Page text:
Atlanta & Civil War Guide

Atlanta is the only major American city destroyed by war. Gen. William Tecumseh Sherman and his 62,000 Union soldiers leveled more than 95 percent of the city in the summer of 1864 during the Civil War. All over the metro Atlanta area, you can find reminders of the campaign to conquer — and defend — Atlanta.

Here are some must-see Civil War-related sites:

Kennesaw Mountain National Battlefield Park
900 Kennesaw Mountain Drive, Kennesaw. 770-427-4686,
Operated by the National Park Service, the park is the site of the decisive battle in the Atlanta campaign, although the battle was a tactical defeat for Sherman. A visitors center offers exhibits and a 20-minute movie. Open every day but Christmas and Thanksgiving. 8:30 a.m. to 5 p.m. Foot trails cover a 16-mile loop from the visitors center to the Kolb Farm and back. Park open year-round dawn to dusk. Free.

Grant Park, Atlanta. 404-658-7625
The renowned circular painting depicts the Battle of Atlanta. It was painted 1885-86, and three-dimensional figures were added in the 1930s. In the lobby is The Texas, the locomotive that pursued The General in the Great Locomotive Chase of April 1862. $6 adults; 6-12, $4. Senior citizens, $5. 9:30 a.m. to 4:30 p.m., daily. Closed on major holidays.

Southern Museum of Civil War and Locomotive History
2829 Cherokee St., Kennesaw. 770-427-2117,
The General, the other “star” of the Great Locomotive chase, is housed here along with other collections focusing on the vital role of railroads in the Civil War. 9:30 a.m. to 5 p.m. Monday through Saturday. Sunday, noon to 5 p.m. Adults, $7.50; 6-12, $5.50; Seniors, $6.50. Closed on major holidays.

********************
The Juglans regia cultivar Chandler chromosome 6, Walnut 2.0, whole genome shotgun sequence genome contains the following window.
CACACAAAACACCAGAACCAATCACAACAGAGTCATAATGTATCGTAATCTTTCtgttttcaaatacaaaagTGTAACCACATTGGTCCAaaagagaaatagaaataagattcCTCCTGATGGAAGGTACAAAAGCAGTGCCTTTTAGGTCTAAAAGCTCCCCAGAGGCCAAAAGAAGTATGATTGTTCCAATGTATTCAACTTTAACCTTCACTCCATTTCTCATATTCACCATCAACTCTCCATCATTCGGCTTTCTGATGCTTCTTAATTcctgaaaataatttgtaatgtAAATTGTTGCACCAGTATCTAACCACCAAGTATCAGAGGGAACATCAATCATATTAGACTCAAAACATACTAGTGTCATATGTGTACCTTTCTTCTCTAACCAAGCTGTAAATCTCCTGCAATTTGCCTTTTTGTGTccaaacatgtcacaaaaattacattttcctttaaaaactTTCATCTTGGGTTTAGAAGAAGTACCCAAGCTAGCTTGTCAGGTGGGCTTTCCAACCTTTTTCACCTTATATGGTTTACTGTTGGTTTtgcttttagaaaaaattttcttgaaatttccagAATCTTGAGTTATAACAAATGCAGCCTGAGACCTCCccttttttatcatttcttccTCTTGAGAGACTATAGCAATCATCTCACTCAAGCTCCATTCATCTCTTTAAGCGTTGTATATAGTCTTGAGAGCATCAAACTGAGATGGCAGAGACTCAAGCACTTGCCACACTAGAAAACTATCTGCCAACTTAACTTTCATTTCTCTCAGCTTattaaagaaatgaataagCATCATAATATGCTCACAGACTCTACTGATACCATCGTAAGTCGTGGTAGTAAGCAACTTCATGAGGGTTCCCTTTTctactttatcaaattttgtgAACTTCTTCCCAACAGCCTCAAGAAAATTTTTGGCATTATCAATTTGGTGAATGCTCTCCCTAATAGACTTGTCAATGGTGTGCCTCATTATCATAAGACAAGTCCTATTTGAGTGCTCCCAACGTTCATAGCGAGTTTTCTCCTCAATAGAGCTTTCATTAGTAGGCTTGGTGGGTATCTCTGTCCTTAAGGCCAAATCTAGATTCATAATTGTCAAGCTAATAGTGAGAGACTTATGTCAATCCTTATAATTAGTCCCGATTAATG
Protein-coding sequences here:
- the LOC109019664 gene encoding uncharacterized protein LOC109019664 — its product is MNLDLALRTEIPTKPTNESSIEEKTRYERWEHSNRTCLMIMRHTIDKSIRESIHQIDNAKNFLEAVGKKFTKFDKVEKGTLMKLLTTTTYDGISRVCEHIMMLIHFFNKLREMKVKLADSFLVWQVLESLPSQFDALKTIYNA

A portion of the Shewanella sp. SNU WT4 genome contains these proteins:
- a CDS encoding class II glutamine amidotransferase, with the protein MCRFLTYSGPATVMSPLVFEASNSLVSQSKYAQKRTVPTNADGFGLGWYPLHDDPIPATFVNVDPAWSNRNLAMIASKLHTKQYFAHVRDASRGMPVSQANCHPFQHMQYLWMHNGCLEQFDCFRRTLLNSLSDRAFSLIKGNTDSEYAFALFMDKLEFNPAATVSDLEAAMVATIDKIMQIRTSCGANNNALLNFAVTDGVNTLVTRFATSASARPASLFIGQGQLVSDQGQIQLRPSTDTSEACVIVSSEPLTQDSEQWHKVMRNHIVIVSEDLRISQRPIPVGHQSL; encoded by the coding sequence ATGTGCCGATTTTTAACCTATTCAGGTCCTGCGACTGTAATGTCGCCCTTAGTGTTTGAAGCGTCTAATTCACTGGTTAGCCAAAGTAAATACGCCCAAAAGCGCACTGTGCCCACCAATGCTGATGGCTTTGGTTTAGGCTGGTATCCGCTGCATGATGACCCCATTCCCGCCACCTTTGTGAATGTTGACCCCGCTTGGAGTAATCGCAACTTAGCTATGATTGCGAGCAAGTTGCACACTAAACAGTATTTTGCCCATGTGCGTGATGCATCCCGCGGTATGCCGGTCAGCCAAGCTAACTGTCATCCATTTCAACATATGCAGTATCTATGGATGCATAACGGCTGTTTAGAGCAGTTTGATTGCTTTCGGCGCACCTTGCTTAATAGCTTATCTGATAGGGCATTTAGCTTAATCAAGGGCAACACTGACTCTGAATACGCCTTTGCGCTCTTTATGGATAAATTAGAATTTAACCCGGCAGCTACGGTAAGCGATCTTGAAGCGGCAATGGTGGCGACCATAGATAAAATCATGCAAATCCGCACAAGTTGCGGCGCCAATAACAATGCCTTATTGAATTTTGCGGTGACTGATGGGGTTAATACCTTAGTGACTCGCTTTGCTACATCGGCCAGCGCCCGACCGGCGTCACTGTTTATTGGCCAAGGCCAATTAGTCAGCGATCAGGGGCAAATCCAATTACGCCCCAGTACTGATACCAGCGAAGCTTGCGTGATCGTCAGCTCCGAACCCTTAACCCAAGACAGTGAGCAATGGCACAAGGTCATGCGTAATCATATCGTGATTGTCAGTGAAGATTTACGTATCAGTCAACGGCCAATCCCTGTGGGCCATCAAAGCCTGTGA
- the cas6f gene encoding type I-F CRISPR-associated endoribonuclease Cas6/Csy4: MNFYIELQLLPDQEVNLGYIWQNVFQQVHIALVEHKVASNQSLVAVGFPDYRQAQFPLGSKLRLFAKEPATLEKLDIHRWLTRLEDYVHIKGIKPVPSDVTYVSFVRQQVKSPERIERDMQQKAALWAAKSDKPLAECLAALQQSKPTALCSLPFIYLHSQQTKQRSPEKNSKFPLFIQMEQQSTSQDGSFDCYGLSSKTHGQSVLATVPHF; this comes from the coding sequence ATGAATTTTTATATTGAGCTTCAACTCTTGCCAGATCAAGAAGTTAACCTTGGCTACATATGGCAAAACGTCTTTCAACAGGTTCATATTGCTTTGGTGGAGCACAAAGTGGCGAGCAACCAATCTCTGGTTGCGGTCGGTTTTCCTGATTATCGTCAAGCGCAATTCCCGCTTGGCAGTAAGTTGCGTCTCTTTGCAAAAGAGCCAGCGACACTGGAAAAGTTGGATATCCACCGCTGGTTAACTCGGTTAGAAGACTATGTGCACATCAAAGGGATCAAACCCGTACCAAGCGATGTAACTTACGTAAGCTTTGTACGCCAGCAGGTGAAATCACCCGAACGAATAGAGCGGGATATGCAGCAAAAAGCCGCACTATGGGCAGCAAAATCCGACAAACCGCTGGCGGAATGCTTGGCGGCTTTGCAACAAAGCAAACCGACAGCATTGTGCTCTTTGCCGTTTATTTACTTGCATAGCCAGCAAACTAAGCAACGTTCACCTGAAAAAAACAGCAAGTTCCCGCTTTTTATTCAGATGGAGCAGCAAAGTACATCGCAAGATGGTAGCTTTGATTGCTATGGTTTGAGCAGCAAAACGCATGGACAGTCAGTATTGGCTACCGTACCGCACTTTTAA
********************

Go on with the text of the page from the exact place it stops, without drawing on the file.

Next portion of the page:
Battle of Peachtree Creek
Tanyard Creek Park, Collier and Redland roads, Atlanta
Historical markers highlight the fierce battled launched by Gen. John B. Hood to fend off Sherman’s troops. The battle began in the Clear Creek Valley area and moved west to Howell Mill Road.

Monument to Union Gen. James B. McPherson
Intersection of McPherson Ave. and Monument Road, Atlanta
Granite marker designates the spot where the young McPherson was killed on July 22, 1864.

Surrender Marker
Northwest corner of South Peachtree and Alabama streets
This marker denotes the spot where Atlanta Mayor James M. Calhoun formally surrendered Atlanta to the Union Army on Sept. 2, 1864.

Oakland Cemetery
Entrance on Martin Luther King Drive. Take MARTA to King Memorial Station, 404-688-2107,
Five Confederate generals and nearly 7,000 Confederate soldiers are buried here. So is Margaret Mitchell, author of Gone With the Wind. A 65-foot-tall obelisk commemorates Confederate soldiers. Between the visitors center and the north wall, a historical marker indicates the site of the house from which Hood and his staff watched the Battle of Atlanta unfold.

Kennesaw Mountain National Battlefield Park
900 Kennesaw Mountain Drive, Kennesaw. 770-427-4686,